Antibiotic resistance is a health threat in the United States. In fact, the Centers for Disease Control and Prevention (CDC) recently reported that more people are dying from antibiotic-resistant infections in the U.S. than previously estimated.
Environmental surfaces in health care settings can play a role in disease transmission,39,40 including the spread of antibiotic-resistant infections.40 Proper disinfection of all environmental surfaces, such as hand-held patient care items, is essential to curbing this resistance to antibiotics.
New disinfection technologies have emerged to address the problem, but a thorough understanding of their antimicrobial efficacy is required.
The Environmental Protection Agency’s (EPA) guidelines for microbial disinfectants are an important standard for efficacy and application in healthcare settings. Their system of logarithmic reduction and negative carrier counts measure disinfection efficacy and is required for the product’s registration with the agency.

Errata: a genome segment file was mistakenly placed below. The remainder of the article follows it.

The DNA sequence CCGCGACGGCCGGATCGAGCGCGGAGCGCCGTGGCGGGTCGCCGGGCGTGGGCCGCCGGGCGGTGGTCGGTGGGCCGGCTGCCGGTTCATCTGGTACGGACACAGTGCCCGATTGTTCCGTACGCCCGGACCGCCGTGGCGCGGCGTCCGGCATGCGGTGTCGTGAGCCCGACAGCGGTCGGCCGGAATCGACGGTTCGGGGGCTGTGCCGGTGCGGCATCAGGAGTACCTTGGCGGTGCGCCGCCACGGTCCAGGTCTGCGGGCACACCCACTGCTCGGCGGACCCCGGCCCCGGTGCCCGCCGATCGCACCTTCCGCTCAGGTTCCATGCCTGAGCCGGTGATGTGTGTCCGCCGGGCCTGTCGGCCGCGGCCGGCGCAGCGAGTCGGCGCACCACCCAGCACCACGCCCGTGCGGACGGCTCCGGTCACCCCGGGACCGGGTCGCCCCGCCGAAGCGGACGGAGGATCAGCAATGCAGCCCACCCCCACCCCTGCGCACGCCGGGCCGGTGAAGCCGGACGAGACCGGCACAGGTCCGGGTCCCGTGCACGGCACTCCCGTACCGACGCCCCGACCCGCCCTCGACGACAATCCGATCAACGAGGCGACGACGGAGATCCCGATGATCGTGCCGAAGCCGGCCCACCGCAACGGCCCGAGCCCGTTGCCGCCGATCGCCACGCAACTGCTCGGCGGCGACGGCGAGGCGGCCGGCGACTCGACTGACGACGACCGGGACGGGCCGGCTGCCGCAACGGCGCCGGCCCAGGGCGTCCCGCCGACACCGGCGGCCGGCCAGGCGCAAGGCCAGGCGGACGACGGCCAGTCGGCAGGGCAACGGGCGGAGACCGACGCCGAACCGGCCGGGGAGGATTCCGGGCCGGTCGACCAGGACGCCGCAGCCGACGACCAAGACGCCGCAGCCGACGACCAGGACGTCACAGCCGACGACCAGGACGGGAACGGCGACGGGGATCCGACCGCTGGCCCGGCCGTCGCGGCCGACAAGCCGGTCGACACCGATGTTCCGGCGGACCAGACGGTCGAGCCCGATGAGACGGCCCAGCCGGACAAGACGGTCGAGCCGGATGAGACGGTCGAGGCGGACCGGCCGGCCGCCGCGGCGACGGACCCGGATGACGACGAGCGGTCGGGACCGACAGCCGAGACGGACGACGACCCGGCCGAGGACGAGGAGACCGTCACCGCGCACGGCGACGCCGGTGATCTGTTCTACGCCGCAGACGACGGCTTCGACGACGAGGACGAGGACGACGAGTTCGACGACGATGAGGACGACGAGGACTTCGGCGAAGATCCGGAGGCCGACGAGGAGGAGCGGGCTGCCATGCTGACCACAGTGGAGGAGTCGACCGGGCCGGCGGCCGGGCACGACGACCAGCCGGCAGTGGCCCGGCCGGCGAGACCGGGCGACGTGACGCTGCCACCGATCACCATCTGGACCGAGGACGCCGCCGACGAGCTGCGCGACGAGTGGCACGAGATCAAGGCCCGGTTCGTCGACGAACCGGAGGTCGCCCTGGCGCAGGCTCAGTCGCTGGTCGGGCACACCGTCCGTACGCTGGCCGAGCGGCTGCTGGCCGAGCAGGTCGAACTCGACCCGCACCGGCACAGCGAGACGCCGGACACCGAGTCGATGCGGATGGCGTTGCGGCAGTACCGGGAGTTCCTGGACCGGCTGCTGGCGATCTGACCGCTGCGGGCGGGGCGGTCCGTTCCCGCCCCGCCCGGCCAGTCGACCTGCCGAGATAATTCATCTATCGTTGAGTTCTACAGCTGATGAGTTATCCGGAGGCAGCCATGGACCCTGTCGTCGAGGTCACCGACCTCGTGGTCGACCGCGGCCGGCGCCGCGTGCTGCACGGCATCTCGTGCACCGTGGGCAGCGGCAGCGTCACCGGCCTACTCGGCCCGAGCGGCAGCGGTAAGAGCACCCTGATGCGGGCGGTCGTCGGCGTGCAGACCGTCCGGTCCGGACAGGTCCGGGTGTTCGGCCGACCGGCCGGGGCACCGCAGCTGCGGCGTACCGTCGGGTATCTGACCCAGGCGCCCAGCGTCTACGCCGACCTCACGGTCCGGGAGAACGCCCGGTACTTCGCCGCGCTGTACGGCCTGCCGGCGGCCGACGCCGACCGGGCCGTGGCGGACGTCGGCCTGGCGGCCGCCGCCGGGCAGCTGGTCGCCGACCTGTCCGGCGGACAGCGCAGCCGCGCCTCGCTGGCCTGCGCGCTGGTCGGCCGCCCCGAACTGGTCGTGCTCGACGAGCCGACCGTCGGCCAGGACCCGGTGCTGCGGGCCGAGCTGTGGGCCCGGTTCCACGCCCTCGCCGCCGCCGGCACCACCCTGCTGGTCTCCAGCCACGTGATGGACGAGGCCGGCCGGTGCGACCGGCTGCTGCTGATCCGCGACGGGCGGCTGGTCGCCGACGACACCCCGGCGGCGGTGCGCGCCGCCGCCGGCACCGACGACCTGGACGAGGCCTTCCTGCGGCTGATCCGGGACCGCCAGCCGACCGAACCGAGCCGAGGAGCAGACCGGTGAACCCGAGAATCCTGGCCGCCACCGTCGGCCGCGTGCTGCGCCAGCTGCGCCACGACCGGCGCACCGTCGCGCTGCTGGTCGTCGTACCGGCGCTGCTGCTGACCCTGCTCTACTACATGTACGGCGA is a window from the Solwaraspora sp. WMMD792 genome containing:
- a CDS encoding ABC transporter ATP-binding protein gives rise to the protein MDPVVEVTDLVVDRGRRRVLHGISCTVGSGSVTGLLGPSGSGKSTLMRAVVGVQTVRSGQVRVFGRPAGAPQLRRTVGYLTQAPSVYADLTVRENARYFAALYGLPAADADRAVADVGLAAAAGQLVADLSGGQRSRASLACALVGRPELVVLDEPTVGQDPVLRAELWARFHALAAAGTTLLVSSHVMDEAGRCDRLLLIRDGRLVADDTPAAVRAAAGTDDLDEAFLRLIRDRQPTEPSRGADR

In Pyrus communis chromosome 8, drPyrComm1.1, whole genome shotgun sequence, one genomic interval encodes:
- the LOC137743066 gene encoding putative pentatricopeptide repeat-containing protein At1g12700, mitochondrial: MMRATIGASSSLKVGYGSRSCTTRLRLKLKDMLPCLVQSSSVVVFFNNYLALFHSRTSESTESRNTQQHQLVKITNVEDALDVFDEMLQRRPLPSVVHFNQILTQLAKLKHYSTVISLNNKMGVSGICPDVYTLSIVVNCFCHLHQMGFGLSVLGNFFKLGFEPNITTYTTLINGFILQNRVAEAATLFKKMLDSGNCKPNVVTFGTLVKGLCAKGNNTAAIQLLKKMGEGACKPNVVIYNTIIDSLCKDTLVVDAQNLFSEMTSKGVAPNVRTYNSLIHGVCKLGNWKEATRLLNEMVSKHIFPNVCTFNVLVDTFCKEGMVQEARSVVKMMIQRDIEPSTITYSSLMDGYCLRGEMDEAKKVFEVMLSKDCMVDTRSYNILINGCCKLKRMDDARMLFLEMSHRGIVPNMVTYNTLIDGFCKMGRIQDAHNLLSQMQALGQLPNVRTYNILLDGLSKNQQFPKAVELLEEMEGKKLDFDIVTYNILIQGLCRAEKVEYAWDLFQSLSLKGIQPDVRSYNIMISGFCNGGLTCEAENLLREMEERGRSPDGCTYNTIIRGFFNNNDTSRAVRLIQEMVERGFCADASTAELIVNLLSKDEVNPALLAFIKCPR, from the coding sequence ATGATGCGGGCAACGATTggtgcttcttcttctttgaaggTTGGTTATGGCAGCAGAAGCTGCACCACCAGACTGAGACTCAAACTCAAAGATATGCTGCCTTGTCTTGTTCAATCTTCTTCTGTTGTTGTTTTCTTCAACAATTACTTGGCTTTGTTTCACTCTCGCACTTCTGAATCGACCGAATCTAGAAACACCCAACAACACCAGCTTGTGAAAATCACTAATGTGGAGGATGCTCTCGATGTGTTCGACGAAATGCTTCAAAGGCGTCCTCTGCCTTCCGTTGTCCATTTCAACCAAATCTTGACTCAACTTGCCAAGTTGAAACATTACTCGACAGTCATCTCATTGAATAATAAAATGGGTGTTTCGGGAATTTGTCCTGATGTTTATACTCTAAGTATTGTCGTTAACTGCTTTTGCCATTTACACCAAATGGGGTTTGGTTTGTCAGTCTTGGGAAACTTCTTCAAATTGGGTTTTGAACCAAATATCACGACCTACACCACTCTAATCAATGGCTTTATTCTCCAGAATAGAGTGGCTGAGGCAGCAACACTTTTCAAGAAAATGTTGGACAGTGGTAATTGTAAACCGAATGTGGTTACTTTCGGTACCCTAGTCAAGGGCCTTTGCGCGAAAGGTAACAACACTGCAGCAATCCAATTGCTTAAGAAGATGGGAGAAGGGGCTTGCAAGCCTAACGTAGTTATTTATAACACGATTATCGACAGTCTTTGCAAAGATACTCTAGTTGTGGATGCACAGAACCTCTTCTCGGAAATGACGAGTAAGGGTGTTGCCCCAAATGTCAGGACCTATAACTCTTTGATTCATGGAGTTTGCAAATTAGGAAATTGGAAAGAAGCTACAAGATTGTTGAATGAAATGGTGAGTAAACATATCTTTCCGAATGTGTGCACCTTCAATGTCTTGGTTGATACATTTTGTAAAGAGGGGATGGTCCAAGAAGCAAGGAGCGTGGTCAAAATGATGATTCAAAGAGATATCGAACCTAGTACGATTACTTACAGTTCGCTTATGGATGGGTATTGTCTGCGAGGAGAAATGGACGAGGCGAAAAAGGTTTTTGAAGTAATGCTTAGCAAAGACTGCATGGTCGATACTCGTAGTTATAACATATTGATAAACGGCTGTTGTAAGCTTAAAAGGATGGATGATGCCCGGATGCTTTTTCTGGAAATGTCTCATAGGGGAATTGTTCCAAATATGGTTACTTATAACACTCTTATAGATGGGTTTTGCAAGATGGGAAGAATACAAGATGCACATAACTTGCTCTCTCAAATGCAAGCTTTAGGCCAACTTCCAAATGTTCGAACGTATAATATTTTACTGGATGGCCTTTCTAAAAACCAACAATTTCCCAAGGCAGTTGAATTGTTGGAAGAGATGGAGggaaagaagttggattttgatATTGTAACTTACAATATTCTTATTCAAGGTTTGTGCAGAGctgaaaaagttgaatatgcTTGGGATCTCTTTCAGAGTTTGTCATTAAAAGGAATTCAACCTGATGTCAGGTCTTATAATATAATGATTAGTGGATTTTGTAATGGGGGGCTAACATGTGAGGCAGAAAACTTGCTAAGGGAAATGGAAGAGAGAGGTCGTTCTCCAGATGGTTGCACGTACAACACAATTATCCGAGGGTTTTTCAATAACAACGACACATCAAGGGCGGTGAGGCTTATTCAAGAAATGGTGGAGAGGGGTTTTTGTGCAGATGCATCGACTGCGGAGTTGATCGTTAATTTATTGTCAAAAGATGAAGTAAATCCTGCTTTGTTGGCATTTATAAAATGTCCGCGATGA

For example, to be considered hospital grade, a disinfectant must achieve greater than or equal to 6-log—or 99.9999%—reduction in Pseudomonas aeruginosa and Staphylococcus aureus bacteria.
In other words, if 1,000,000 colony-forming units (or viable bacteria) were present, a 6-log reduction would result in only a single remaining viable bacterium after disinfection.
A product’s log-reduction capability is important given the rapid reproduction rates of potentially harmful pathogens. Without adequate disinfection, pathogens can survive for days and even months.
Certain new technologies, such as ultraviolet light or UV-C, may not achieve EPA required levels of log-reduction for healthcare settings, and should be carefully considered before implementing.
Click here to read more from InfectionControl.tips about “Misleading Math: Kill Claims and Log Reduction.”